18. Supplies for essential businesses and operations, which encompasses businesses that sell, manufacture, or supply other essential businesses and with services or materials necessary to operate. This broad exemption covers employers that sell, manufacture, or supply computers, household appliances, IT and telecommunication equipment, hardware, food, food additives, and medical and orthopedic equipment, and firearm and ammunition suppliers and retailers for purposes of safety and security.
  19. Transportation, including taxis, airlines, rideshare, and vehicle rental services.
  20. Home-based care and services, which includes any home-based care for adults, seniors, children, or people with developmental disabilities, including nannies.
  21. Residential facilities and shelters.
  22. Professional services such as legal services, accounting services, insurance services, and real estate services.
  23. Manufacturers, distributors, and supply chain companies that produce or supply essential products and services. This includes businesses that support or provide essential services and products to pharmaceutical, technology, healthcare, agriculture, food and beverage, transportation, energy, steel, fuel, construction, national defense, and communication industries.
  24. Critical labor union functions, including the administration of health and welfare funds and checking on the safety of union members to the extent the work cannot be performed by telephone or remotely.
  25. Hotels and motels.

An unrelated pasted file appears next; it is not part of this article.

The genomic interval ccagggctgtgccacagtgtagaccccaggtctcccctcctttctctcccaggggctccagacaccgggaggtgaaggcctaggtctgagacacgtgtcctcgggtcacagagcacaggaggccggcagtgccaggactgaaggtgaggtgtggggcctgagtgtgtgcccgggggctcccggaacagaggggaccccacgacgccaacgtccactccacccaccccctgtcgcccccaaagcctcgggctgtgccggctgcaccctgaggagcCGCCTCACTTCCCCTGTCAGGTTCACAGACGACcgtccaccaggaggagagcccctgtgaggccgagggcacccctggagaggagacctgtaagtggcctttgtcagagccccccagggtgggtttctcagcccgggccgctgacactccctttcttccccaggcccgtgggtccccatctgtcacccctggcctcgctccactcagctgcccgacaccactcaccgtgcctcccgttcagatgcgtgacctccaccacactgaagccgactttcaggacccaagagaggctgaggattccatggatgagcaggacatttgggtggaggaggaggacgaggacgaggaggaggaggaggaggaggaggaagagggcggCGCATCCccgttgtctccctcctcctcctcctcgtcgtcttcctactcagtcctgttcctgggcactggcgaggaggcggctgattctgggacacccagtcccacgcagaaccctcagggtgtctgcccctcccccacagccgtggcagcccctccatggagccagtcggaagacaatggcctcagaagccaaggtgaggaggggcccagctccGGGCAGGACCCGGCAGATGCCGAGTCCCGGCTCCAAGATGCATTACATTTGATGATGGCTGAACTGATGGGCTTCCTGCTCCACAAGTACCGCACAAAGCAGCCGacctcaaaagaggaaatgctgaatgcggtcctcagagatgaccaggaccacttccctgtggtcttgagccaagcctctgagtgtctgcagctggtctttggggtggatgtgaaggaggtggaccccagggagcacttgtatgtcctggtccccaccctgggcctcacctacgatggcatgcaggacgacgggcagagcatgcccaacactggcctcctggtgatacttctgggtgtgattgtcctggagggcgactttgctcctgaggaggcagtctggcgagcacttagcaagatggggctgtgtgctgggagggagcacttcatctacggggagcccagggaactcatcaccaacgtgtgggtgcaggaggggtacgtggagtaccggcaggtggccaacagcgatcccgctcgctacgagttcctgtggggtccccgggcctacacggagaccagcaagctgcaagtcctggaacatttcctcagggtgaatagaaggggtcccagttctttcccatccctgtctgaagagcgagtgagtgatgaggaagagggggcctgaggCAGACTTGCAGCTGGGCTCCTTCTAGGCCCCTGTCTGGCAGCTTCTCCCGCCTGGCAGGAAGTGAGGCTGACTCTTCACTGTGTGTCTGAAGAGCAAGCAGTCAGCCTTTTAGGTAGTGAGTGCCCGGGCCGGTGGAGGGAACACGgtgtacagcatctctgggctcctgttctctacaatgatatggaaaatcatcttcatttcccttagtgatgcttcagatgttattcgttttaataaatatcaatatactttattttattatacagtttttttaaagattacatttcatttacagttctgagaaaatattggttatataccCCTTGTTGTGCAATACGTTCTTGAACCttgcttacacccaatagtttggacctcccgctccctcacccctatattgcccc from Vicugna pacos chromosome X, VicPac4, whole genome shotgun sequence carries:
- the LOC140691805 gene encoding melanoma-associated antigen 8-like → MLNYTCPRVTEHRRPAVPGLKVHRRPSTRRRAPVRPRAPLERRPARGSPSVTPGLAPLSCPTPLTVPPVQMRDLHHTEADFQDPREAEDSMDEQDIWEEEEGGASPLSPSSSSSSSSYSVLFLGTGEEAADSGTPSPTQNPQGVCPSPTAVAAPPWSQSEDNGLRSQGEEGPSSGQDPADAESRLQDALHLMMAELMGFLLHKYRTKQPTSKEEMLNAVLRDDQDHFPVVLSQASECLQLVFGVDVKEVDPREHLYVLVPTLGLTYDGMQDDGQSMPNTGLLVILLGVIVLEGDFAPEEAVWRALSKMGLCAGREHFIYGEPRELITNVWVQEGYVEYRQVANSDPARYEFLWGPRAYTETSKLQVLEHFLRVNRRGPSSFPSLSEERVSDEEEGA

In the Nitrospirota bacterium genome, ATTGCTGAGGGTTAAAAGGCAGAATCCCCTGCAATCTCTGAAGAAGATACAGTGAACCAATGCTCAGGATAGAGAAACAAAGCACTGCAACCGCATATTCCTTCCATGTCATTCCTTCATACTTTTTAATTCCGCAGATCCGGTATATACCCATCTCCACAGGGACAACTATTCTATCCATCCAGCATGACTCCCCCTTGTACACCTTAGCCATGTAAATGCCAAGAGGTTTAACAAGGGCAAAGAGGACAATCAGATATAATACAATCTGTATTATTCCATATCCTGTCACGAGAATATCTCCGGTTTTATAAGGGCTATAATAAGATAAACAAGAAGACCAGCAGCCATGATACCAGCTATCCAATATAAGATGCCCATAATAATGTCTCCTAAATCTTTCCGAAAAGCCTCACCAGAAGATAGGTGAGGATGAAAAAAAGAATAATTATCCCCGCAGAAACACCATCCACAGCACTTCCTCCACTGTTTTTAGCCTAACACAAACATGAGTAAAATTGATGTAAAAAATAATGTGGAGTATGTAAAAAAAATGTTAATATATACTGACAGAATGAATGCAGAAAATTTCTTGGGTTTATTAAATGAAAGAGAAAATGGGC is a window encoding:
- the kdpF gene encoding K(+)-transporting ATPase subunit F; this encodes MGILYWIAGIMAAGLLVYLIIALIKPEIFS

26. Funeral services.

Checklist for Employers

Essential Businesses and Operations must comply with the social distancing requirement described in the Order, including maintaining six feet distancing for both employees and the public.

The Order further requires employers that continue to operate to take the following actions:

  1. Allow as many employees as possible to work from home.
  2. Actively encourage sick employees to stay home until they are free of fever for at least three full days, symptoms improved for three full days, and at least seven days passed since the symptoms first began. The Order states that employers cannot require a healthcare provider’s note to validate the illness, because healthcare providers may be extremely busy and unable to timely provide medical documentation.
  3. Ensure sick leave policies are up to date, flexible, and not punitive.
  4. Consider encouraging employees to perform a self-assessment each day for a fever, cough, or shortness of breath.
  5. Separate employees who appear to have acute respiratory illness symptoms from other employees and send them home immediately
  6. Frequently perform enhanced environmental cleaning of commonly touched surfaces, such as workstations, countertops, railings, door handles, and doorknobs.
  7. Be prepared to change business practices if needed to maintain critical operations.

The Governor’s office also released a list of  Frequently Asked Questions to provide further guidance for the public, including employers.

Stay Informed

Jackson Lewis attorneys continue to monitor  state and federal developments in light of the COVID-19 pandemic. If you need guidance in handling the complicated issues pertaining to COVID-19, please contact a Jackson Lewis attorney or the dedicated COVID-19 Task Force. Keep on top of how COVID-19 may affect your operations by subscribing for our COVID-19 publications and webinar invitations.

© Jackson Lewis P.C. This material is provided for informational purposes only. It is not intended to constitute legal advice nor does it create a client-lawyer relationship between Jackson Lewis and any recipient. Recipients should consult with counsel before taking any actions based on the information contained within this material. This material may be considered attorney advertising in some jurisdictions. Prior results do not guarantee a similar outcome.